Toorak Uniting Church

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Jesus – Which Master

Rev. Ken Gilson
Matthew 6: 24 – 34   Psalm 131
27 February 2011

Matthew 6:24-34

24-29 "No one can serve two masters; for a slave will either hate the one and love the other, or be devoted to the one and despise the other. You cannot serve God and wealth."

"Therefore I tell you, do not worry about your life, what you will eat or what you will drink, or about your body, what you will wear. Is not life more than food, and the body more than clothing? Look at the birds of the air; they neither sow nor reap nor gather into barns, and yet your heavenly Father feeds them. Are you not of more value than they? And can any of you by worrying add a single hour to your span of life? And why do you worry about clothing? Consider the lilies of the field, how they grow; they neither toil nor spin, yet I tell you, even Solomon in all his glory was not clothed like one of these.

33-34 But strive first for the kingdom of God and his righteousness, and all these things will be given to you as well. So do not worry about tomorrow, for tomorrow will bring worries of its own. Today’s trouble is enough for today."

The young woman in the play was anxious about her party.
She planned everything carefully and yet nothing worked out the way she had planned.
This is often the way it is with us too.
We say, "the best laid plans of mice and men go astray."
There are plenty of things in our daily lives that can cause us to be anxious.
And yet again the result of the party was a good one because people of good will stepped in to help.
The question the gospel reading raises for me is,
How does our faith help us to confront this reality.

I carefully underline Jesus words: Let today’s trouble be enough for you.

Jesus does not promise a carefree existence. He does not say that those who believe in him shall never have anxiety. Each day will bring its obstacles, and with those obstacles comes the question of how to best deal with them: surmount them, go around them, or remove them.
We are familiar with the contemporary wisdom that says that anxiety is rooted in our primitive reaction to threat: "flight or fight."
The indecision about which is the best option, creates anxiety.
What does Jesus have to say about anxiety.

Jesus knew that anxiety takes over when we serve the wrong masters or too many masters.
"You cannot serve both God and Mammon," he declared. Mammon, the god of possessions, stands for all the things than money can buy.

Too many of us either put our trust in Mammon, or try to have a bet each way:
a big wager on Mammon and a fall-back bet on God.
That will not work. Divided loyalty breeds more anxiety.

Jesus pointed to the birds of the air. They can only use their wits and rely on God’s providence. He pointed to the lilies of the field. Wild flowers can only rely on God’s rain and sunshine and soil. Anxiety is pointless for a tiny donkey orchid in the bush or a dandelion.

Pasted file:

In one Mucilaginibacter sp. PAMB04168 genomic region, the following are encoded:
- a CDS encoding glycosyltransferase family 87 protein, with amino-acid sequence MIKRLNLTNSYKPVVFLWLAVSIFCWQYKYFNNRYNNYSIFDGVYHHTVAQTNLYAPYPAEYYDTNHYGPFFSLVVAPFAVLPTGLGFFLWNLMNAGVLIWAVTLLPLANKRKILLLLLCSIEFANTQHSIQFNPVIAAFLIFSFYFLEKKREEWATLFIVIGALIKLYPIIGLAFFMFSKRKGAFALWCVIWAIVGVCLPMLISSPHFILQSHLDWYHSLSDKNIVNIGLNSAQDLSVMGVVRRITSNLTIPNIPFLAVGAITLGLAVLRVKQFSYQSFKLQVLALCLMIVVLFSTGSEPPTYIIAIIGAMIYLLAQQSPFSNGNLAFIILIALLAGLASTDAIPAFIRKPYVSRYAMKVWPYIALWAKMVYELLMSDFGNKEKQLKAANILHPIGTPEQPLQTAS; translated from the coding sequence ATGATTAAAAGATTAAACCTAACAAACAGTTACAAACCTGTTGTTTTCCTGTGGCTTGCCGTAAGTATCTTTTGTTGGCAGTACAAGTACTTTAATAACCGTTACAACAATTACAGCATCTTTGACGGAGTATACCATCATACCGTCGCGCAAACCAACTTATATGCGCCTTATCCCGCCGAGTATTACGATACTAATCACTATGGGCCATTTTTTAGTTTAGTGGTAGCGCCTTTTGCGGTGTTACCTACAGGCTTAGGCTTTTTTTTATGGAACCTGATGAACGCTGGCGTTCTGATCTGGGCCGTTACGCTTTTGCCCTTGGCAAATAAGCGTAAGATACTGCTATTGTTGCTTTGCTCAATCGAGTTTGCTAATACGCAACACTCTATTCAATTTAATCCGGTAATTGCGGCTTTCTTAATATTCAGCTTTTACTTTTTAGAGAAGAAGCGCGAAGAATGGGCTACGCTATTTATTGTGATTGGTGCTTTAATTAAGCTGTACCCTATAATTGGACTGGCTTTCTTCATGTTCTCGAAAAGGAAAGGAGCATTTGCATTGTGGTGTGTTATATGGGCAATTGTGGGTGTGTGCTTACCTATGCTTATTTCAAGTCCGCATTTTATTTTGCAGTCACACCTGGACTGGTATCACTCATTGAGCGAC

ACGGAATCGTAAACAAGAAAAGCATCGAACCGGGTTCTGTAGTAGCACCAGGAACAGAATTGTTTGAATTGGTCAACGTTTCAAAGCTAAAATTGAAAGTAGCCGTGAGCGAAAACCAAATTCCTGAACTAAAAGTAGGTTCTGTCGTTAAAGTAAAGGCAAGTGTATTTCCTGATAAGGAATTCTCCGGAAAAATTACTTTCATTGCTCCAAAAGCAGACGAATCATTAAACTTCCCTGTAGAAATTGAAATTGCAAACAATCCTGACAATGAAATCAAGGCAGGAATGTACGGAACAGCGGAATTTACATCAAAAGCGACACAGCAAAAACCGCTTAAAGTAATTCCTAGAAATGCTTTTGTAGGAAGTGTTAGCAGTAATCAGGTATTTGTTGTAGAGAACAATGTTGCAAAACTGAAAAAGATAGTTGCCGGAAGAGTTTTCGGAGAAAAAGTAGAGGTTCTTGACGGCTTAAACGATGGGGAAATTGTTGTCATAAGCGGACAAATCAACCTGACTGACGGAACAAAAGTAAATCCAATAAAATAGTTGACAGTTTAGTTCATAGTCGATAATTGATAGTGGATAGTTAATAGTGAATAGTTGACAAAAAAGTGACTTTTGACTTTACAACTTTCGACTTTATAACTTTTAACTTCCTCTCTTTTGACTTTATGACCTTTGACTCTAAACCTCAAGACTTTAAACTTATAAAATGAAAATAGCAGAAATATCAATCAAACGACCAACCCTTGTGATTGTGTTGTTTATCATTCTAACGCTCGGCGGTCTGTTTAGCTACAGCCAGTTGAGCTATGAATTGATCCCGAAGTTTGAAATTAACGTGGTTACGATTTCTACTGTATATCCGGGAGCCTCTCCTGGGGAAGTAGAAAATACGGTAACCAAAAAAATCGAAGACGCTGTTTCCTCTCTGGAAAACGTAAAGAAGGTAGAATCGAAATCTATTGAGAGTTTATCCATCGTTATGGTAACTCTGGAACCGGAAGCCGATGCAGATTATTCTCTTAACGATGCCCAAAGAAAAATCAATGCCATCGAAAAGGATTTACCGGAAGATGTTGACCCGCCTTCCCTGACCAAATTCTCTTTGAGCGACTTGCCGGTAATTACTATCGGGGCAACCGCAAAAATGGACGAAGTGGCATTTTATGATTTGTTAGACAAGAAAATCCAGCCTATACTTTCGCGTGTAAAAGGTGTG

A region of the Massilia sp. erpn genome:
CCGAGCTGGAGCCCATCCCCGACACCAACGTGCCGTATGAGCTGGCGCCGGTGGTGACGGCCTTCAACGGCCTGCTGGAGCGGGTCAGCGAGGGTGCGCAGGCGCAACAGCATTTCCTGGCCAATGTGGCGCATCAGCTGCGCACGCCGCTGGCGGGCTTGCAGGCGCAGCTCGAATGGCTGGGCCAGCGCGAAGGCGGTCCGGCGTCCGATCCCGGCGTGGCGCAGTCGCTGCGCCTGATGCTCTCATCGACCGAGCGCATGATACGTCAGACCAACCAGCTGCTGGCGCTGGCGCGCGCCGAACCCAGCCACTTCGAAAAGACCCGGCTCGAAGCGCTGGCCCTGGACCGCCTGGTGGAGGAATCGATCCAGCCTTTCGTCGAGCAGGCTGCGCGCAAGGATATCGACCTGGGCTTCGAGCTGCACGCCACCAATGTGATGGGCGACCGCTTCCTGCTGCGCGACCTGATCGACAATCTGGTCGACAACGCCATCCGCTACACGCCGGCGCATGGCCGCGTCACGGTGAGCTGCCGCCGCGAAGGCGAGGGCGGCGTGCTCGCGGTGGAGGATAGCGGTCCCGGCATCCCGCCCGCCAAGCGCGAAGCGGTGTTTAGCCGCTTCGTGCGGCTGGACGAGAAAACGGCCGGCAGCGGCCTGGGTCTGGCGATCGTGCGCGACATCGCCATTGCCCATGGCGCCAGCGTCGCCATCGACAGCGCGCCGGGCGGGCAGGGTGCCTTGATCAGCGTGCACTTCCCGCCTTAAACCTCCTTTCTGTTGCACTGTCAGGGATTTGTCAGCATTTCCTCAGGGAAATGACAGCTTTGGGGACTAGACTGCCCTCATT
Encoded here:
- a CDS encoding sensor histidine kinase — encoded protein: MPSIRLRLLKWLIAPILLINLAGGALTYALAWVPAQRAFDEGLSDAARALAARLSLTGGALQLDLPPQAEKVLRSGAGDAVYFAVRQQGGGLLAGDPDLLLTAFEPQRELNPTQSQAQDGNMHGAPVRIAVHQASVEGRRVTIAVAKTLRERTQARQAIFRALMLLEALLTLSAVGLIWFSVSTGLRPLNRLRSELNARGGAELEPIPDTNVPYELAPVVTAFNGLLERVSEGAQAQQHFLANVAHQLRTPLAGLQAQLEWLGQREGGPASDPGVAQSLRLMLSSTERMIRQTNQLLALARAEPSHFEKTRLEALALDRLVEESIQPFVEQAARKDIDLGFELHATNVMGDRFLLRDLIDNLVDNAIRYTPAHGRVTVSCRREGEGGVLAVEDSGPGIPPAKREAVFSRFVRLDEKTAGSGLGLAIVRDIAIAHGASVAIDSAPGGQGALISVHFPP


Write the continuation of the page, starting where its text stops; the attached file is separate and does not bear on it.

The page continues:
Then came his strong affirmation:
First of all seek the realm of God and its right living, and all you want will come to you. Therefore, do not keep worrying about tomorrow,
tomorrow must look after itself. Let today’s troubles be enough for you.

Jesus word is, Fix your first loyalty. With God as our ultimate security, we can forget gloomy predictions of what might happen, and concentrate on living each day to the full.
The realm of God is stronger than all evil threats. It is indestructible, and as a citizen of the realm, so will the essential you, your eternal soul.
Remember that Jesus was a Jew. His spiritual heritage was long and deep.
It was grounded in the faithful God of Sarah and Abraham, Moses, Ruth and David, and enriched by the prophets and the Psalm writers.
He would have breathed-in the same words of Psalm 131.

"People of God, put your hope in God, today and for evermore.

I will calm down, quieten my soul,
like a child resting at its mother’s breast,
like a child, my soul will be at peace."

Jesus word to us is clear for they came from his own experience.
He placed his trust in God, to guide him even through the valley of the shadow of death.
He tells us stop worrying about tomorrow by dealing with what today brings,
do the best you can, that will be sufficient!
Then go to bed and sleep within the everlasting arms of God.
Peace comes when we know that, even if our world is falling down around us,
we are in the hands of the God who seeks the best for us and all people and who is able to bring good things out of disaster. This may simply be the strength to cope with the disaster that has befallen us or those we love.

Hear again the words of the psalmist

"Calm down, quieten your soul,
like a child resting at its mother’s breast,
like a child, your soul will be at peace."

© Rev. Ken Gilson, 2011

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